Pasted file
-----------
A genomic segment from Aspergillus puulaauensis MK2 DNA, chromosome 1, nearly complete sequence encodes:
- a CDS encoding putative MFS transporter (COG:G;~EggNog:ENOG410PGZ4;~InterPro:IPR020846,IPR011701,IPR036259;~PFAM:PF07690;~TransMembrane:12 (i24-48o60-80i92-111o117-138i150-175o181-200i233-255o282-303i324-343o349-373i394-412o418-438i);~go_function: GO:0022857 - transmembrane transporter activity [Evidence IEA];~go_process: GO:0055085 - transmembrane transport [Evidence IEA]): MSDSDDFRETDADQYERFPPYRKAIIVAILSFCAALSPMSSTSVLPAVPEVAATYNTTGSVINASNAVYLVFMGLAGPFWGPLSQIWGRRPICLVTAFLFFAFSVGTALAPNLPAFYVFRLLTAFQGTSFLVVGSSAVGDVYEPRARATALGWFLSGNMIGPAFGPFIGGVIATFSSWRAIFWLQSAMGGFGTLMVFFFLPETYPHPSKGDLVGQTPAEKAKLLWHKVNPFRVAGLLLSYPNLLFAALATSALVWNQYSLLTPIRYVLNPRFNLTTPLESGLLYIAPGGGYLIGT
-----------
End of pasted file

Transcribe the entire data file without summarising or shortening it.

A genomic segment from Aspergillus puulaauensis MK2 DNA, chromosome 1, nearly complete sequence encodes:
- a CDS encoding putative MFS transporter (COG:G;~EggNog:ENOG410PGZ4;~InterPro:IPR020846,IPR011701,IPR036259;~PFAM:PF07690;~TransMembrane:12 (i24-48o60-80i92-111o117-138i150-175o181-200i233-255o282-303i324-343o349-373i394-412o418-438i);~go_function: GO:0022857 - transmembrane transporter activity [Evidence IEA];~go_process: GO:0055085 - transmembrane transport [Evidence IEA]): MSDSDDFRETDADQYERFPPYRKAIIVAILSFCAALSPMSSTSVLPAVPEVAATYNTTGSVINASNAVYLVFMGLAGPFWGPLSQIWGRRPICLVTAFLFFAFSVGTALAPNLPAFYVFRLLTAFQGTSFLVVGSSAVGDVYEPRARATALGWFLSGNMIGPAFGPFIGGVIATFSSWRAIFWLQSAMGGFGTLMVFFFLPETYPHPSKGDLVGQTPAEKAKLLWHKVNPFRVAGLLLSYPNLLFAALATSALVWNQYSLLTPIRYVLNPRFNLTTPLESGLLYIAPGGGYLIGT